While 2018 marks the 227th anniversary of Ordnance Survey, lest we forget it is also the 82nd anniversary of the first observations from our ‘hotine’ trig pillar!
If you want to find out who created our well-known trig pillars and the memorial we have for him at our head office, you’re in the right place.
Brigadier Martin Hotine CMG CBE RE was born on 17 June 1898, in Wandsworth, London. He read mathematics at Magdalene College and was then commissioned into the Royal Engineers (RE). Hotine was in the RE for many years and served in both the First and Second World Wars.
Hotine was quickly recognised as a brilliant mathematician, and by the late 1920s he was assigned to the Air Survey Committee of the Geographical Section of the General Staff (GSGS) at the war office. As a captain in the RE, he worked with other mathematicians on some of the problems associated with the graphical methods of surveying topographic information from vertical air photography. Hotine’s work was published in 1931 in a series of professional papers on behalf of the Air Survey Committee.
In 1931, Martin Hotine was posted to Tanzania until 1934. Returning to Britain, in early 1935 with the rank of Major, he headed up the Trigonometrical and Levelling Division at OS. Here, Hotine made the contribution for which he is best known.
Hotine was the person responsible for the design, planning and implementation of the re-triangulation of Great Britain on which OS maps are still based. During this inter-war period, he designed the iconic and much-loved trig pillar which is still found now on many hilltops and in the countryside across Great Britain. As if that weren’t enough, he also had a big influence on the development and use of photogrammetry (aerial imagery).
During the Second World War started, Hotine spent several years commanding the geographical department and was responsible for the army’s maps and the RAF’s aeronautical charts.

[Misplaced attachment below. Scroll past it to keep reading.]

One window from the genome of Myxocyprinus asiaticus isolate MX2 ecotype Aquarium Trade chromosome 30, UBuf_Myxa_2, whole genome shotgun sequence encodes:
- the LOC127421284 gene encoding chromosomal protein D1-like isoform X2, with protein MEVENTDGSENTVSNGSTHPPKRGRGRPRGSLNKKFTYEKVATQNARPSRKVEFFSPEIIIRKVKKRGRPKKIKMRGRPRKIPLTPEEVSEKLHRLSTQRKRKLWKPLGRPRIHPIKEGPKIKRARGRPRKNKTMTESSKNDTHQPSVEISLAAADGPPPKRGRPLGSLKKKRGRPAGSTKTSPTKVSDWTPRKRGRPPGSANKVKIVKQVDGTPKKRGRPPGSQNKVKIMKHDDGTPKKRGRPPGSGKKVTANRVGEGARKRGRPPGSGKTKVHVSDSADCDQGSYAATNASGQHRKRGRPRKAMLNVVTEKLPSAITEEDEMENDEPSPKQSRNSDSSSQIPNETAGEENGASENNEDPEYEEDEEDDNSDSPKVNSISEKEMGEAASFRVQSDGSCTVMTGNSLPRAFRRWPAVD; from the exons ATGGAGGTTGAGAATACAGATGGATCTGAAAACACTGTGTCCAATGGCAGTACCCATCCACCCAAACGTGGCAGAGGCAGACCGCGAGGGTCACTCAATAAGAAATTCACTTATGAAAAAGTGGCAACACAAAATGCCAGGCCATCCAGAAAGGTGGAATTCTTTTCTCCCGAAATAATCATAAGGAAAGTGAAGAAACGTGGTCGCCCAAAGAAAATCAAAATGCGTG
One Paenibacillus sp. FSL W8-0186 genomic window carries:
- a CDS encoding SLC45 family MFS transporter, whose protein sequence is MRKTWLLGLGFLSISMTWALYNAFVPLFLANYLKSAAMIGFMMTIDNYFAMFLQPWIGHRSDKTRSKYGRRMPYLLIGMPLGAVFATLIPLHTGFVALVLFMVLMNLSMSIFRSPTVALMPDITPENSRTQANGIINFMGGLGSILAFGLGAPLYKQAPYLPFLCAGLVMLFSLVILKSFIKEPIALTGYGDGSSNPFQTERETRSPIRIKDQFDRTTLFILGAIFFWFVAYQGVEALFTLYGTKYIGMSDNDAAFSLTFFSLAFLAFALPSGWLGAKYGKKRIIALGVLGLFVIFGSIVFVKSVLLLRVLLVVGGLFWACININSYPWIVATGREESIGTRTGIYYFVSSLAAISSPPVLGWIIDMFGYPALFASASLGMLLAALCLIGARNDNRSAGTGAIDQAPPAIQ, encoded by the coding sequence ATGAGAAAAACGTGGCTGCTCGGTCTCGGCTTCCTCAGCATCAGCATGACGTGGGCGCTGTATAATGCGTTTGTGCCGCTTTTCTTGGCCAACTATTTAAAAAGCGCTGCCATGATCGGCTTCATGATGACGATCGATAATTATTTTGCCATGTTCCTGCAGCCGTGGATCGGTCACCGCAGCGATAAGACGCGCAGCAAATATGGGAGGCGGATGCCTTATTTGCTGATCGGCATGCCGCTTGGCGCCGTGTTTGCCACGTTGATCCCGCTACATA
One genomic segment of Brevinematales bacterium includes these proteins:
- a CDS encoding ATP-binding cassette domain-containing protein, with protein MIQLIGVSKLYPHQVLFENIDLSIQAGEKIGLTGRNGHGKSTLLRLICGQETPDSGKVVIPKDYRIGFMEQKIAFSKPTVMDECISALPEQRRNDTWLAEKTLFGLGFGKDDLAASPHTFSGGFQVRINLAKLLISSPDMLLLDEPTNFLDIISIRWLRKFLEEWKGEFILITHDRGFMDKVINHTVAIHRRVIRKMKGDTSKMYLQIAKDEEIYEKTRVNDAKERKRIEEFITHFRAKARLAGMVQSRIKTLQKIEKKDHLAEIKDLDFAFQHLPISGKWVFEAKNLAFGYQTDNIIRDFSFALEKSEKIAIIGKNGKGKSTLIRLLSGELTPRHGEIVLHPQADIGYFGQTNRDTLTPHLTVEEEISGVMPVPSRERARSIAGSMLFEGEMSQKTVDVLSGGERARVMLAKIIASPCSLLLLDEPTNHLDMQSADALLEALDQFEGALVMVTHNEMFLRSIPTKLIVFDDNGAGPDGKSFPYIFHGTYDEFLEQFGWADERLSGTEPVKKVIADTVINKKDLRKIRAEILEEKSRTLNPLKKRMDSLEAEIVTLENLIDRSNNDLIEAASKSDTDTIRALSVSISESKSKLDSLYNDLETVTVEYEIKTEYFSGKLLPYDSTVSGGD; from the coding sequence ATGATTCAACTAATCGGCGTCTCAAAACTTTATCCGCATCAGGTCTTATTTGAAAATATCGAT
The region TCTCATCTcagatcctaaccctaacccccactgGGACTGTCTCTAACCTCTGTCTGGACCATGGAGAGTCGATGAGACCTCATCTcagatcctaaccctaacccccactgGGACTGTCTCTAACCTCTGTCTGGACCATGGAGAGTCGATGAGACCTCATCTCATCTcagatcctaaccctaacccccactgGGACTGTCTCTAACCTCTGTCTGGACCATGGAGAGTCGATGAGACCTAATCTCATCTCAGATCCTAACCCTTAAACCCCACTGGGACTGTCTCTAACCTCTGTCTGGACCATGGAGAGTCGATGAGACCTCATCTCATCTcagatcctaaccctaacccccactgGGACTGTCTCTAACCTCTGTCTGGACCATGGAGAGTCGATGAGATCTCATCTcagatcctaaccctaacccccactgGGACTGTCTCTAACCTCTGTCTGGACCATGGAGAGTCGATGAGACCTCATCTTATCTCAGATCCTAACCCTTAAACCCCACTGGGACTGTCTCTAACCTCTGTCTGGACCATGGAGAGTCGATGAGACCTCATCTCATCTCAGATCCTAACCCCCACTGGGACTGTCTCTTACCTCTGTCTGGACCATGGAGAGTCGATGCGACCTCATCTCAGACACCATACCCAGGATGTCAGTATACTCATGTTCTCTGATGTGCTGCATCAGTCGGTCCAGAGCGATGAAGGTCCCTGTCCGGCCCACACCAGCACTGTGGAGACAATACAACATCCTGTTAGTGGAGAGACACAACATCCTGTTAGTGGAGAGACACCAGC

After the war he became the founding Director of the Directorate of Colonial (later Overseas) Surveys (DOS) which he held until retirement in 1963. During this role, he had a profound influence on both surveying and mapping within the Commonwealth.
In 1947, the Royal Geographical Society awarded Hotine their Founder’s Gold Medal for research work in air survey as well as his cartographic work. In 1955, he received the Photogrammetric Society’s first President’s Medal and in 1964 the Institution of Royal Engineers’ Gold Medal. In addition, he was also honoured with the award of Commander of the Order of the British Empire (CBE) and also with Companionship of the Order of St Michael and St George (CMG) in recognition of his overseas work.
Brigadier Martin Hotine’s life and work are also commemorated in a lecture held every four years at the Cambridge Conference. So much so that during 1971’s conference, his long list of contributions was honoured with a plaque and stone. It was named the Hotine Memorial Stone and was originally housed at our old head offices at Romsey Road in Southampton.
When we moved to Explorer House, Adanac Park in Southampton in 2011, it was only right our Hotine Memorial Stone made the move with us. The stone was installed as we wanted to commemorate the impact Hotine had on the progression of OS as GB’s national mapping agency. In relocating it, we refurbished it and arranged a celebratory ceremony with members of his family present.
Below is how it looks today.
May his legacy live on through this memorial stone as well as in the trig pillars we can see all over Britain.